Becoming a Plumber

In today’s competitive job market, plumbing is a profession worth looking into. The construction industry as a whole has seen a recent interest, often from white collar professionals who have found that doing something with their hands is vastly underrated.

As a construction worker, you can go home at the end of the day having bettered someone’s living condition, and make good money doing it. Plumbers in particular fulfill a basic need for inside water availability.

Whether you are a computer programmer or a middle school student, if you are considering joining the army of plumbers across America, following a few basic steps can increase your chances of furthering your career.

1. High School Diploma

A diploma or GED will take you far in this industry. Plumbers tend to do a good bit of math, so pay attention to your math scores on your ACT or GED. The better you appear to potential employers, the quicker you will move through the ranks.

2. Union Memberships and Apprenticeships

Not all states have unions, but those that do often rely heavily on them. Unions provide networking opportunities and sometimes specific classes. Becoming a plumber’s assistant may not require intense training, but the more you have, the better your resume will look. Apprenticeships are also an option, especially if you are still in school. This is an opportunity to learn and prove yourself without dealing with high expectations. The pay may not be great, but take the experience now and the money is likely to follow.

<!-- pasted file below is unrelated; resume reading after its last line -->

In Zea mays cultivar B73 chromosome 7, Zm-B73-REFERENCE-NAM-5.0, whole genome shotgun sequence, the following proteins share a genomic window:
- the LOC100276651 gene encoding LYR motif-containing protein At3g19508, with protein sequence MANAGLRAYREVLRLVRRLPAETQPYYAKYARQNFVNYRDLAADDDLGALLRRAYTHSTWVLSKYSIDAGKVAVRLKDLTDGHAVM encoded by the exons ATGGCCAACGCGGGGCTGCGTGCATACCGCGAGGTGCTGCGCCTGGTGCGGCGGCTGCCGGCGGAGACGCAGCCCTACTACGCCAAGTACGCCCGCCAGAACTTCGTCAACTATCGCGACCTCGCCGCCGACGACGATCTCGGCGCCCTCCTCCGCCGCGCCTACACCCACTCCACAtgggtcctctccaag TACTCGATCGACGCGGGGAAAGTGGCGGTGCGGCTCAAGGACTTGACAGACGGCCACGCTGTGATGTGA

3. Personal Integrity

The importance of personal integrity is commonly underestimated. Don’t make that mistake. In the construction industry, being respected and trusted can be more beneficial to you than having years of experience. And if you put your will into the work and do a good job, people will remember it.

4. Research the Requirements of Your State

Every state is a little different. Are hours in the field required? A license? An exam? Make sure you know what your state wants out of a professional plumber. You don’t have to do it all at once, but it’s always good to keep the end goal in sight.

5. Business Sense

Bonus points if you have good business sense. Lots of plumbing companies tend to be small and self-sufficient, and there may not be much room for expansion for you. Owning your own business, however, can be a dream come true. To do this, you will need to know a few things about the industry, business as a whole, and even a little accounting. Plumbing alone won’t make you a self-employed plumber. But keeping up with the newest laws and tools can go a long way toward expanding your options.

The construction world can be rewarding, and plumbing as a profession could serve you well through the years. Don’t be discouraged by job-hunting statistics. With some experience and a little intentional planning, you could be the CEO of the next national plumbing franchise.

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